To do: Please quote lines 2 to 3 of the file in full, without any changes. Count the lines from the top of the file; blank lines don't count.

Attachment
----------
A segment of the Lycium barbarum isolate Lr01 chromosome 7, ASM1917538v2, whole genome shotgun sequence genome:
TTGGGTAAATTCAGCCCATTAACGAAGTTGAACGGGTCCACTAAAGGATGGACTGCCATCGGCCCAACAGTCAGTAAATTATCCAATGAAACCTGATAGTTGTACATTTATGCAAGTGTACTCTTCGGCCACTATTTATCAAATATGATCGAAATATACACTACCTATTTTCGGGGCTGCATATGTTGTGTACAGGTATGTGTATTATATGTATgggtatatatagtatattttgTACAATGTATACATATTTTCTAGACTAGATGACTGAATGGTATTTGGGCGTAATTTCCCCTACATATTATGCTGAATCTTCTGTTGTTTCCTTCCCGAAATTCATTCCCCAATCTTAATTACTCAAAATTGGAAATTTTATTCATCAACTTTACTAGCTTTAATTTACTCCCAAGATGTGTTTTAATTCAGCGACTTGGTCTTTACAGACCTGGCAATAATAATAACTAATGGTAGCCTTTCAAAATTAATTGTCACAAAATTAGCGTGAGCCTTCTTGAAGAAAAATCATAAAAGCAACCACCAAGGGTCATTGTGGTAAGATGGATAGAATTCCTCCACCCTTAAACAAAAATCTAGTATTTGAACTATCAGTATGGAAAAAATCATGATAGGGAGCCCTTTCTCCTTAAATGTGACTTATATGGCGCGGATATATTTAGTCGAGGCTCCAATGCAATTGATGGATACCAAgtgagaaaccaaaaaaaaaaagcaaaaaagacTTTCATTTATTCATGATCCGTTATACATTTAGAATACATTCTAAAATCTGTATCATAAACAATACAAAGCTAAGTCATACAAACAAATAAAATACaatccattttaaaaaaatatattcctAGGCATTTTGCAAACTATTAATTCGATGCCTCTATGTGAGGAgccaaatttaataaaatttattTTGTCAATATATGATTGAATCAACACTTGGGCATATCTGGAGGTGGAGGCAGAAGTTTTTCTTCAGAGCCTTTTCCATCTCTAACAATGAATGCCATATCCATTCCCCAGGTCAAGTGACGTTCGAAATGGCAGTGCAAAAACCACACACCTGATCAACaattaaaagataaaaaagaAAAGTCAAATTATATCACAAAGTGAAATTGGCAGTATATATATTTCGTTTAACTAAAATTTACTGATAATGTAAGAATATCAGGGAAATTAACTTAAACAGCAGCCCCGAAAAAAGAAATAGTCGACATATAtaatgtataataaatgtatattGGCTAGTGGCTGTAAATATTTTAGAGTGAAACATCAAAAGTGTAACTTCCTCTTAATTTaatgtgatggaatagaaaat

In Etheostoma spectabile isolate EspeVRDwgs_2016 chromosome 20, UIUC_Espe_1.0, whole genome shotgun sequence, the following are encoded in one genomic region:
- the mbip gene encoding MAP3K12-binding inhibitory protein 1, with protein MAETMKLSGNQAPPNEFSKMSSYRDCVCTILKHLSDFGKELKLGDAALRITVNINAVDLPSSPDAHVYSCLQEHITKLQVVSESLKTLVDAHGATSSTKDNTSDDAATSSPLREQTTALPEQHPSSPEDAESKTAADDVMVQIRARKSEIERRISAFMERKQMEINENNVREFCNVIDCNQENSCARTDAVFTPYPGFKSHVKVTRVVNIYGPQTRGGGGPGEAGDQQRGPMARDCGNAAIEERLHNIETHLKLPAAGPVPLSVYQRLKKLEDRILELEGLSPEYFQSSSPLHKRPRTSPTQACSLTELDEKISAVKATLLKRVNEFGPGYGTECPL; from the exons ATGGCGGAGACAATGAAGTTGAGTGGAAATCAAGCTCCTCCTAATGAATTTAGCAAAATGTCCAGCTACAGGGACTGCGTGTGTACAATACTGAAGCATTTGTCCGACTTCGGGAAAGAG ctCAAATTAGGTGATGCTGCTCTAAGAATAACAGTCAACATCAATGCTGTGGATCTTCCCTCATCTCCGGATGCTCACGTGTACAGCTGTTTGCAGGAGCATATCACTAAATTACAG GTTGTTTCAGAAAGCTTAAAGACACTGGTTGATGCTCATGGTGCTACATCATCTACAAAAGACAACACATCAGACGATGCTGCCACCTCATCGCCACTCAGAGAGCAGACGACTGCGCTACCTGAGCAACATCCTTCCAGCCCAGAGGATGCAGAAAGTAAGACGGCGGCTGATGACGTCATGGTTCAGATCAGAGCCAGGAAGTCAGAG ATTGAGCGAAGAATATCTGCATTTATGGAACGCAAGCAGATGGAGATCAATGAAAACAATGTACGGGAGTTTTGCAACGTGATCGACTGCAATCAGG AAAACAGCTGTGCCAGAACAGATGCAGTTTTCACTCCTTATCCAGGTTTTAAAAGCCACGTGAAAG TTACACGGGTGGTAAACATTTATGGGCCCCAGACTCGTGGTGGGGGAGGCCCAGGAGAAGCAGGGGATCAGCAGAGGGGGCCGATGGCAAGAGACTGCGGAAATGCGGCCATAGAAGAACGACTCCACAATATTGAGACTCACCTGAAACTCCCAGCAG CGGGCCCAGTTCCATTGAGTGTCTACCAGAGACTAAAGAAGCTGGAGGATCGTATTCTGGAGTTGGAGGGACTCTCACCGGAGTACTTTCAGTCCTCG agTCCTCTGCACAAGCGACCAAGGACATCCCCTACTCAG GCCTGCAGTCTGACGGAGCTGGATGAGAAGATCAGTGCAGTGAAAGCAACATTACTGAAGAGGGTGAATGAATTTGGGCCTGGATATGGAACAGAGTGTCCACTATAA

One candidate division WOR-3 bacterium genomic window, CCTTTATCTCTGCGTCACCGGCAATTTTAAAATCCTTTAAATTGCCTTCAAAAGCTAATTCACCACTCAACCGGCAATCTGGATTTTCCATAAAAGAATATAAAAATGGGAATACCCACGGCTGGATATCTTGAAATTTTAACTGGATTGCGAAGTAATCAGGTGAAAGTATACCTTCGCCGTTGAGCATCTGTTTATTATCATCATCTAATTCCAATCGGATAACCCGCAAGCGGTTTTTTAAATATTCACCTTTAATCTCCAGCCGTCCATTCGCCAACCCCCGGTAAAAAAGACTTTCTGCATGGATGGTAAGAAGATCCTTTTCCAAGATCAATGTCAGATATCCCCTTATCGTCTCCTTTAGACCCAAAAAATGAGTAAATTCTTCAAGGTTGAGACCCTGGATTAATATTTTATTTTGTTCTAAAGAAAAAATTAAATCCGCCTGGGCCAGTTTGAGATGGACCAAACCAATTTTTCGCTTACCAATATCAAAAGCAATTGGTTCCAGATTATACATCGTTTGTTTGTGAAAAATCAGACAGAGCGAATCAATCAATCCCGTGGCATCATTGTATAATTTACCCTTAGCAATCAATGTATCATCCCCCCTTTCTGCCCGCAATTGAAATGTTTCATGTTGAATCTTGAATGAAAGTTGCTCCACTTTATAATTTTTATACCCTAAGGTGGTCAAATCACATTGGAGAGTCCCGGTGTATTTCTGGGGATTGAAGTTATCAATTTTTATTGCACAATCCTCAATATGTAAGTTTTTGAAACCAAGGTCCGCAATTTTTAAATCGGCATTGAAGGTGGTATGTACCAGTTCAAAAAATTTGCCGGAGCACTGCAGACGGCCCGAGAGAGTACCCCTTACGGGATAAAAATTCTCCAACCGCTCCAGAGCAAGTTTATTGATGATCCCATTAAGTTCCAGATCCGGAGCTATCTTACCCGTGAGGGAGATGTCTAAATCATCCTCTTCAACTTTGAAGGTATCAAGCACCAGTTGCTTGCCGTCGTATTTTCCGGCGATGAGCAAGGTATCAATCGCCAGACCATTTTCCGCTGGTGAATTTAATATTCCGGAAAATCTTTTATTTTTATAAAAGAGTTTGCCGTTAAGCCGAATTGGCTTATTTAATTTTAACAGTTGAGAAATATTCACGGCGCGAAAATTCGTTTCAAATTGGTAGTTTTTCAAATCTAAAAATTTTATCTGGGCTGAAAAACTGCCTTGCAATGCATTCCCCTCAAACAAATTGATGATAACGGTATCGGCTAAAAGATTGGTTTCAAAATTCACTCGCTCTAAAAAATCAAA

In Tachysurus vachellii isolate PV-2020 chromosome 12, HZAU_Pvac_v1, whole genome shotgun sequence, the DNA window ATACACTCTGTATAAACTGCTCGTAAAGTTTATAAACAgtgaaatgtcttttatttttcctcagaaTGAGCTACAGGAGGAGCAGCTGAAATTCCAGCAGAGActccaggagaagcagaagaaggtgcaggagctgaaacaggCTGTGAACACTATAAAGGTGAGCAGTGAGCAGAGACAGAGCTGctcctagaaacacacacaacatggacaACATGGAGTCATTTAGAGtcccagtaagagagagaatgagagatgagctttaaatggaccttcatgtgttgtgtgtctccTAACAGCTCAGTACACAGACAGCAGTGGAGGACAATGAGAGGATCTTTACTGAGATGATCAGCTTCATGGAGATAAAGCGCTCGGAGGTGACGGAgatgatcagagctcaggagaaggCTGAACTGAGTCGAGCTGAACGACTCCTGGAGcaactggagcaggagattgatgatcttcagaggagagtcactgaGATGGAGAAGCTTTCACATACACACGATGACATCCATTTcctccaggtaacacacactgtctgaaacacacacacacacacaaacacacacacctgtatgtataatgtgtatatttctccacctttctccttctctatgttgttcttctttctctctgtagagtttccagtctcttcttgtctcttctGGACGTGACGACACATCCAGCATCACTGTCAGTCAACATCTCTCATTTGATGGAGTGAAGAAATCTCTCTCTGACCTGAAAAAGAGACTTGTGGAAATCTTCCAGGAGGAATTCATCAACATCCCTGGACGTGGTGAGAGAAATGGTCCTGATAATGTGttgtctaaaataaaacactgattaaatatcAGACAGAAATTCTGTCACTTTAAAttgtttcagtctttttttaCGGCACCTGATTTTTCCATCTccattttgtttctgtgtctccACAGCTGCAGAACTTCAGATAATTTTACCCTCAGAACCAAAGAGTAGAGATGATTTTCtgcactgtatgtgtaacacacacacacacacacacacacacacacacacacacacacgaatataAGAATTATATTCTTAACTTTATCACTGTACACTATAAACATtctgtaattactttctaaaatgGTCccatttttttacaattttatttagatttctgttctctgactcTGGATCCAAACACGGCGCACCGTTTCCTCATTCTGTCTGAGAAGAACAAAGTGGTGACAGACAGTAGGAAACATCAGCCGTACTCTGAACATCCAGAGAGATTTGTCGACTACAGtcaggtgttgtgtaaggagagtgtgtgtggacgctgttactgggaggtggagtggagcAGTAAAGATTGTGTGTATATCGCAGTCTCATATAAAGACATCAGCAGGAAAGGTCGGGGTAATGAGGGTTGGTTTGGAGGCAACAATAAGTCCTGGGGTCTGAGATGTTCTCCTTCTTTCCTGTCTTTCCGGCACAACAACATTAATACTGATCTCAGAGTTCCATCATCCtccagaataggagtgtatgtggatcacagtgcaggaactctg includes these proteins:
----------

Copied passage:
TTGGGTAAATTCAGCCCATTAACGAAGTTGAACGGGTCCACTAAAGGATGGACTGCCATCGGCCCAACAGTCAGTAAATTATCCAATGAAACCTGATAGTTGTACATTTATGCAAGTGTACTCTTCGGCCACTATTTATCAAATATGATCGAAATATACACTACCTATTTTCGGGGCTGCATATGTTGTGTACAGGTATGTGTATTATATGTATgggtatatatagtatattttgTACAATGTATACATATTTTCTAGACTAGATGACTGAATGGTATTTGGGCGTAATTTCCCCTACATATTATGCTGAATCTTCTGTTGTTTCCTTCCCGAAATTCATTCCCCAATCTTAATTACTCAAAATTGGAAATTTTATTCATCAACTTTACTAGCTTTAATTTACTCCCAAGATGTGTTTTAATTCAGCGACTTGGTCTTTACAGACCTGGCAATAATAATAACTAATGGTAGCCTTTCAAAATTAATTGTCACAAAATTAGCGTGAGCCTTCTTGAAGAAAAATCATAAAAGCAACCACCAAGGGTCATTGTGGTAAGATGGATAGAATTCCTCCACCCTTAAACAAAAATCTAGTATTTGAACTATCAGTATGGAAAAAATCATGATAGGGAGCCCTTTCTCCTTAAATGTGACTTATATGGCGCGGATATATTTAGTCGAGGCTCCAATGCAATTGATGGATACCAAgtgagaaaccaaaaaaaaaaagcaaaaaagacTTTCATTTATTCATGATCCGTTATACATTTAGAATACATTCTAAAATCTGTATCATAAACAATACAAAGCTAAGTCATACAAACAAATAAAATACaatccattttaaaaaaatatattcctAGGCATTTTGCAAACTATTAATTCGATGCCTCTATGTGAGGAgccaaatttaataaaatttattTTGTCAATATATGATTGAATCAACACTTGGGCATATCTGGAGGTGGAGGCAGAAGTTTTTCTTCAGAGCCTTTTCCATCTCTAACAATGAATGCCATATCCATTCCCCAGGTCAAGTGACGTTCGAAATGGCAGTGCAAAAACCACACACCTGATCAACaattaaaagataaaaaagaAAAGTCAAATTATATCACAAAGTGAAATTGGCAGTATATATATTTCGTTTAACTAAAATTTACTGATAATGTAAGAATATCAGGGAAATTAACTTAAACAGCAGCCCCGAAAAAAGAAATAGTCGACATATAtaatgtataataaatgtatattGGCTAGTGGCTGTAAATATTTTAGAGTGAAACATCAAAAGTGTAACTTCCTCTTAATTTaatgtgatggaatagaaaat

In Etheostoma spectabile isolate EspeVRDwgs_2016 chromosome 20, UIUC_Espe_1.0, whole genome shotgun sequence, the following are encoded in one genomic region: